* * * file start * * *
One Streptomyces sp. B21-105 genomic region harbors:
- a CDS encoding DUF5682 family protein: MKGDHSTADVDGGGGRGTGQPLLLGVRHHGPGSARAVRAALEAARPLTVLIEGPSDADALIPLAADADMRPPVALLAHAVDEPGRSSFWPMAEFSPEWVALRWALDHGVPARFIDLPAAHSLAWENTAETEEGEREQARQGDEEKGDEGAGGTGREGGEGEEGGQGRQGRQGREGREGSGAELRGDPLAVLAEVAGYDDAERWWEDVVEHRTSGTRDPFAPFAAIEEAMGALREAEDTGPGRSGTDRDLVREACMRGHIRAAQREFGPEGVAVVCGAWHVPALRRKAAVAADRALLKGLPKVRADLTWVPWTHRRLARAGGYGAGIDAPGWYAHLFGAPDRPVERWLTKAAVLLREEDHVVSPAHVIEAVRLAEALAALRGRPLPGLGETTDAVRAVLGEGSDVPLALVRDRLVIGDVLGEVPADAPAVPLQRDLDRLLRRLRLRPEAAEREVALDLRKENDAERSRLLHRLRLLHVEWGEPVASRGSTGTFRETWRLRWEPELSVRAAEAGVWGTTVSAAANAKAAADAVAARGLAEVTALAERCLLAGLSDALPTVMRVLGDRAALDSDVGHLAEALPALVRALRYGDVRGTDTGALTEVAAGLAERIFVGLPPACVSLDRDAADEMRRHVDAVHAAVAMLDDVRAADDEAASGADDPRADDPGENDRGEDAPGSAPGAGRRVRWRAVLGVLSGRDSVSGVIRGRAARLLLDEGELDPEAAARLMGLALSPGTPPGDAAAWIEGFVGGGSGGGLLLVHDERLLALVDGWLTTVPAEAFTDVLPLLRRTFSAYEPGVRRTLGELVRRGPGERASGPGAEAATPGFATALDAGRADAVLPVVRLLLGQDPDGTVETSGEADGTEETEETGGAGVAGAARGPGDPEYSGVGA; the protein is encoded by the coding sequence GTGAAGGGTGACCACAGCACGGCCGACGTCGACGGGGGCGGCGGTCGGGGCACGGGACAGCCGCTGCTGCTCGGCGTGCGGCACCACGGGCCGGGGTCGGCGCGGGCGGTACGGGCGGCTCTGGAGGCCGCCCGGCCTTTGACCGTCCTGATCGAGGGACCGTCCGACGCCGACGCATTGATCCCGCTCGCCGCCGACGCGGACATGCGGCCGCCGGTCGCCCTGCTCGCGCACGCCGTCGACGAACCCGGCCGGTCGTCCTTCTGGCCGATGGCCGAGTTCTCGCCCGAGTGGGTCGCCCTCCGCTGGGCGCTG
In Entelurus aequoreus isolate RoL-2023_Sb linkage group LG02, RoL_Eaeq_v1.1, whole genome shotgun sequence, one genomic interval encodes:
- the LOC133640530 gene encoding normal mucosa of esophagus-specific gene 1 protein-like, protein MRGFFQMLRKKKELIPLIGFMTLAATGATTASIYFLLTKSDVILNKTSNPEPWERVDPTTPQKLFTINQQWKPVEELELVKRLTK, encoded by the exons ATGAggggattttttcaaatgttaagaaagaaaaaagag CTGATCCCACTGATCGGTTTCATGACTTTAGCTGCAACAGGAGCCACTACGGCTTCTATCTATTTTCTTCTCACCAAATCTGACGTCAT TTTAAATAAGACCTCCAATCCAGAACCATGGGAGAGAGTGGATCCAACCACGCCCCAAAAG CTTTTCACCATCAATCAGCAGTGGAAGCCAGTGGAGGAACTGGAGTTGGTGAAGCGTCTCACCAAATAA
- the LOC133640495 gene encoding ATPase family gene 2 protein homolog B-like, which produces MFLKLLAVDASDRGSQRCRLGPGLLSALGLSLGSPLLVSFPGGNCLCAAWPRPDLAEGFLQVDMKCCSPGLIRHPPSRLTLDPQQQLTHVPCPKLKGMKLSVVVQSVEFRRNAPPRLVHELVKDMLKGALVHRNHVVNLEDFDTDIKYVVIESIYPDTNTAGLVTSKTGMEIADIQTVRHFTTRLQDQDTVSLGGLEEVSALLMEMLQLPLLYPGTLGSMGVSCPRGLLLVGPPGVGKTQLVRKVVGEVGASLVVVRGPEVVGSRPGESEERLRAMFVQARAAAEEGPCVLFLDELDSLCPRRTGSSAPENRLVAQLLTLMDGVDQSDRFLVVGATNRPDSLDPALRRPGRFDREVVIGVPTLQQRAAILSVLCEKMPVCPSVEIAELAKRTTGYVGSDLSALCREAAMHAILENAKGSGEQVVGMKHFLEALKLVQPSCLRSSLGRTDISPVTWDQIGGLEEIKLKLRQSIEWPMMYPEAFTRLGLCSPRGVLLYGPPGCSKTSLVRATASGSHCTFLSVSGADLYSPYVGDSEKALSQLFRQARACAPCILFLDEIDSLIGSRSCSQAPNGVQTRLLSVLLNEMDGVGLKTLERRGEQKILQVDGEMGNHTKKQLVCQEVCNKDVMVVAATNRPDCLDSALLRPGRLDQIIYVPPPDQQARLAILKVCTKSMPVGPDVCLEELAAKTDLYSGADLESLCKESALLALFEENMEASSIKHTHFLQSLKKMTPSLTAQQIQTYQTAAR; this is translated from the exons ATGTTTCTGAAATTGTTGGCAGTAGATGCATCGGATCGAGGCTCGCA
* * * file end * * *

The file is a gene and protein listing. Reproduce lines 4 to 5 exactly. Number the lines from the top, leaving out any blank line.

- the LOC133640530 gene encoding normal mucosa of esophagus-specific gene 1 protein-like, protein MRGFFQMLRKKKELIPLIGFMTLAATGATTASIYFLLTKSDVILNKTSNPEPWERVDPTTPQKLFTINQQWKPVEELELVKRLTK, encoded by the exons ATGAggggattttttcaaatgttaagaaagaaaaaagag CTGATCCCACTGATCGGTTTCATGACTTTAGCTGCAACAGGAGCCACTACGGCTTCTATCTATTTTCTTCTCACCAAATCTGACGTCAT TTTAAATAAGACCTCCAATCCAGAACCATGGGAGAGAGTGGATCCAACCACGCCCCAAAAG CTTTTCACCATCAATCAGCAGTGGAAGCCAGTGGAGGAACTGGAGTTGGTGAAGCGTCTCACCAAATAA
- the LOC133640495 gene encoding ATPase family gene 2 protein homolog B-like, which produces MFLKLLAVDASDRGSQRCRLGPGLLSALGLSLGSPLLVSFPGGNCLCAAWPRPDLAEGFLQVDMKCCSPGLIRHPPSRLTLDPQQQLTHVPCPKLKGMKLSVVVQSVEFRRNAPPRLVHELVKDMLKGALVHRNHVVNLEDFDTDIKYVVIESIYPDTNTAGLVTSKTGMEIADIQTVRHFTTRLQDQDTVSLGGLEEVSALLMEMLQLPLLYPGTLGSMGVSCPRGLLLVGPPGVGKTQLVRKVVGEVGASLVVVRGPEVVGSRPGESEERLRAMFVQARAAAEEGPCVLFLDELDSLCPRRTGSSAPENRLVAQLLTLMDGVDQSDRFLVVGATNRPDSLDPALRRPGRFDREVVIGVPTLQQRAAILSVLCEKMPVCPSVEIAELAKRTTGYVGSDLSALCREAAMHAILENAKGSGEQVVGMKHFLEALKLVQPSCLRSSLGRTDISPVTWDQIGGLEEIKLKLRQSIEWPMMYPEAFTRLGLCSPRGVLLYGPPGCSKTSLVRATASGSHCTFLSVSGADLYSPYVGDSEKALSQLFRQARACAPCILFLDEIDSLIGSRSCSQAPNGVQTRLLSVLLNEMDGVGLKTLERRGEQKILQVDGEMGNHTKKQLVCQEVCNKDVMVVAATNRPDCLDSALLRPGRLDQIIYVPPPDQQARLAILKVCTKSMPVGPDVCLEELAAKTDLYSGADLESLCKESALLALFEENMEASSIKHTHFLQSLKKMTPSLTAQQIQTYQTAAR; this is translated from the exons ATGTTTCTGAAATTGTTGGCAGTAGATGCATCGGATCGAGGCTCGCA